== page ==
10 March 2021Share
ACU aged care experts say the final report of the Royal Commission into Aged Care and Safety needs to be the tipping point required to ensure the needs of vulnerable older Australians are respected after decades of shocking neglect.
Associate Professor Jenneke Foottit, deputy head of school of nursing, midwifery and paramedic medicine (Qld) said her own experiences as a registered nurse in aged care and of teaching nursing students, aligned with the Commission findings.
“In my former role I had students coming back from placement absolutely distressed about not being able to put into practice what we taught them because there was never enough time,” she said.
“What you end up with is either people who become so emotionally blunted that they don’t care anymore because it’s too stressful to care, or they burn out, give up and walk away.”
She said that constant pressure to reduce costs and a perception that aged care nursing is less challenging than acute care has led to a prevalence of low-skilled and casual staff in aged care and chronic understaffing.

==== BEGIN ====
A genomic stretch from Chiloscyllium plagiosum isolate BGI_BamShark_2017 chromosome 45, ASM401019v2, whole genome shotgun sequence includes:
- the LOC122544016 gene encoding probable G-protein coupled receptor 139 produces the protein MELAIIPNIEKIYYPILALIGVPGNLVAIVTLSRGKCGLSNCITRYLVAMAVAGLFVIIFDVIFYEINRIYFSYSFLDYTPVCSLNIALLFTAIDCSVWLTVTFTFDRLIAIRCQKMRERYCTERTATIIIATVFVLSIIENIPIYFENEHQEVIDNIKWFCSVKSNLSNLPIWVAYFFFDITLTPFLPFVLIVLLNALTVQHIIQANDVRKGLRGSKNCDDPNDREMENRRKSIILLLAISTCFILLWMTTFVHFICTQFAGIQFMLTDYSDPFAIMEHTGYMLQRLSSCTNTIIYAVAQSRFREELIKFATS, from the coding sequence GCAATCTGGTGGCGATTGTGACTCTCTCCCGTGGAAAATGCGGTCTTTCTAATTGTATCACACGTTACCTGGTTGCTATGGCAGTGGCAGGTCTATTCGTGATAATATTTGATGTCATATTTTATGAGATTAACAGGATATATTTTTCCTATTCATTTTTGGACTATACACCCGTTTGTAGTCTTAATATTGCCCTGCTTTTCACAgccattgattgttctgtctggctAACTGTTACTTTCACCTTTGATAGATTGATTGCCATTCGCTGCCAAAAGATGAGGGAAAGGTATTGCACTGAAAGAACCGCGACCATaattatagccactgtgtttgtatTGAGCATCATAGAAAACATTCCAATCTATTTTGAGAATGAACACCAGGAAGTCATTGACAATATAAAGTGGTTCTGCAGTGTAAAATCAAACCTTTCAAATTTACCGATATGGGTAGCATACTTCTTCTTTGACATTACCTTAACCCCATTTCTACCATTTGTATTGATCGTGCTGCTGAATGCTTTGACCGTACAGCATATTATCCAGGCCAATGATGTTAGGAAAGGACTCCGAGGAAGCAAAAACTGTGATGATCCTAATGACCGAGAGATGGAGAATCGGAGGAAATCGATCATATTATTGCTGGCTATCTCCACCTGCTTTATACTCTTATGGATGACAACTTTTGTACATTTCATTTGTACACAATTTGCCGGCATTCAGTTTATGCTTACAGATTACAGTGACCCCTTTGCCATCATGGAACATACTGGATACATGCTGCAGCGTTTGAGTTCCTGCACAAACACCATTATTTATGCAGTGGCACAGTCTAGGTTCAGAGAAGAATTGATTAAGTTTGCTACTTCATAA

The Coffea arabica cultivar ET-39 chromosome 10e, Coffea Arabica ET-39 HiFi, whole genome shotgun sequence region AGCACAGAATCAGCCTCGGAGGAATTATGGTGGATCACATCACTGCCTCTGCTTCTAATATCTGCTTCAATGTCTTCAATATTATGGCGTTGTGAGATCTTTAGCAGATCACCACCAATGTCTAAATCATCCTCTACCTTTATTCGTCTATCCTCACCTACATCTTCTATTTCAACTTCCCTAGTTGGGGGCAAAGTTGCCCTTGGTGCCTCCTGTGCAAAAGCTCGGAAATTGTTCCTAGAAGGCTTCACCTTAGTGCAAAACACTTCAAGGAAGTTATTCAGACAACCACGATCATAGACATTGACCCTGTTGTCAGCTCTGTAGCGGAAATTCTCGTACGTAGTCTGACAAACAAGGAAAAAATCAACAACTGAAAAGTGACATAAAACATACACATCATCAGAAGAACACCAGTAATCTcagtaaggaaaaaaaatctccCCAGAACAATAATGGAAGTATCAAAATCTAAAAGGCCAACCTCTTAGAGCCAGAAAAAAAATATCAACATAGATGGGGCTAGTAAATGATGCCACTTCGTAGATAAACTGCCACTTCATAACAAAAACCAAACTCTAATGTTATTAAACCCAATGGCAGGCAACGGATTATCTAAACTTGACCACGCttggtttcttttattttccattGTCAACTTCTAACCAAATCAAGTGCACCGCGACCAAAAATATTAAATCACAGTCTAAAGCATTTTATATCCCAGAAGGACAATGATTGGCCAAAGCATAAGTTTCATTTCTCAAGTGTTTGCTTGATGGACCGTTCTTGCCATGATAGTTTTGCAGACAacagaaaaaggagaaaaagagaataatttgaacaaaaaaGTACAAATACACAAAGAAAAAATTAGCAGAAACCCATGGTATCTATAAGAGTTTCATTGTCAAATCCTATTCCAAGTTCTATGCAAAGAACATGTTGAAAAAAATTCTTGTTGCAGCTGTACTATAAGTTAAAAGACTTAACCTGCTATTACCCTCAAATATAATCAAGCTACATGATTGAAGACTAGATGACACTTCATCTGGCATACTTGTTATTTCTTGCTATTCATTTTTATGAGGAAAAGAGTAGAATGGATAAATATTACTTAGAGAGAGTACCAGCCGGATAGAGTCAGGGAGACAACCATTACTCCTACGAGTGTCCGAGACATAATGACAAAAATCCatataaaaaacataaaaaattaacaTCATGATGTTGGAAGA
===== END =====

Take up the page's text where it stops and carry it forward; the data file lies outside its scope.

“We need to be really serious about whether we value our older adults and are prepared to put our money where our mouths are,” she said.
Aged care researcher Dr Bridget Laging welcomed the report saying that the “stand-out” recommendations on her initial view were to improve the care of the workers, mandating of staff ratios and minimum care hours, and the introduction of a star rating to increase transparency of aged care facilities.
“We are talking about looking after older people but equally we need to be looking after people who are providing that care,” she said. “It’s fundamentally important that a focus on ensuring safe and timely care relies on a workforce that feels safe and able to do that. That’s something I hope will really come through with all of this.”
Dr Laging said the final report missed the need to address the devaluing of older people in society.
“We know from our previous research that aged care remains an unattractive and devalued area of practice,” she said.
“Interventions to enhance recruitment, including addressing systemic ageism that has devalued older people and those who care for them, is an essential step – one that sadly was inadequately addressed in the commission report.
“Instead, the commissioners have laid responsibility entirely at the feet of providers and the healthcare workforce, which misses a fundamental stage in shifting societal views of caring roles and our collective responsibility to look out for the vulnerable, including older people and those with high levels of dependency.”
Read the full story in the Catholic Weekly here.
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